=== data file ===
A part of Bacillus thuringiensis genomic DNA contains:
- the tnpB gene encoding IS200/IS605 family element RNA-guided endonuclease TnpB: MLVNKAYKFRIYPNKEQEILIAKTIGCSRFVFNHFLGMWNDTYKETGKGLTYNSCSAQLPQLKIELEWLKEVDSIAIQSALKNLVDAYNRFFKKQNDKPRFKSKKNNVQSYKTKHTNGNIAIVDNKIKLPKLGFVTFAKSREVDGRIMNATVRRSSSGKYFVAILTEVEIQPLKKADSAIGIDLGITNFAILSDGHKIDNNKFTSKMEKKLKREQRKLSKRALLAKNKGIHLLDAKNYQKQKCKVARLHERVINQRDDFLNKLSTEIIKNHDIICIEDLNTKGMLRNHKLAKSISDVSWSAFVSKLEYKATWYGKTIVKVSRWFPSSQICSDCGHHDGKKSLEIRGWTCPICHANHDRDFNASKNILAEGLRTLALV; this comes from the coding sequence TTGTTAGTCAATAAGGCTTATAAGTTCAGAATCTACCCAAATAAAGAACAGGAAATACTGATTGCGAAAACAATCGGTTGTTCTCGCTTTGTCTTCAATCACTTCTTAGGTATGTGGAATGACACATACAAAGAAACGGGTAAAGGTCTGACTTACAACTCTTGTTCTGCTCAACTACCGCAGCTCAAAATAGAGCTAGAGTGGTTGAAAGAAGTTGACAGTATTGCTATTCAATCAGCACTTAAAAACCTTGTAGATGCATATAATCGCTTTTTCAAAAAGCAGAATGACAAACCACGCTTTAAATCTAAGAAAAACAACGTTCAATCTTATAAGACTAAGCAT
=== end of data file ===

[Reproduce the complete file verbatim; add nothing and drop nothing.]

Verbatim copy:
A part of Bacillus thuringiensis genomic DNA contains:
- the tnpB gene encoding IS200/IS605 family element RNA-guided endonuclease TnpB: MLVNKAYKFRIYPNKEQEILIAKTIGCSRFVFNHFLGMWNDTYKETGKGLTYNSCSAQLPQLKIELEWLKEVDSIAIQSALKNLVDAYNRFFKKQNDKPRFKSKKNNVQSYKTKHTNGNIAIVDNKIKLPKLGFVTFAKSREVDGRIMNATVRRSSSGKYFVAILTEVEIQPLKKADSAIGIDLGITNFAILSDGHKIDNNKFTSKMEKKLKREQRKLSKRALLAKNKGIHLLDAKNYQKQKCKVARLHERVINQRDDFLNKLSTEIIKNHDIICIEDLNTKGMLRNHKLAKSISDVSWSAFVSKLEYKATWYGKTIVKVSRWFPSSQICSDCGHHDGKKSLEIRGWTCPICHANHDRDFNASKNILAEGLRTLALV; this comes from the coding sequence TTGTTAGTCAATAAGGCTTATAAGTTCAGAATCTACCCAAATAAAGAACAGGAAATACTGATTGCGAAAACAATCGGTTGTTCTCGCTTTGTCTTCAATCACTTCTTAGGTATGTGGAATGACACATACAAAGAAACGGGTAAAGGTCTGACTTACAACTCTTGTTCTGCTCAACTACCGCAGCTCAAAATAGAGCTAGAGTGGTTGAAAGAAGTTGACAGTATTGCTATTCAATCAGCACTTAAAAACCTTGTAGATGCATATAATCGCTTTTTCAAAAAGCAGAATGACAAACCACGCTTTAAATCTAAGAAAAACAACGTTCAATCTTATAAGACTAAGCAT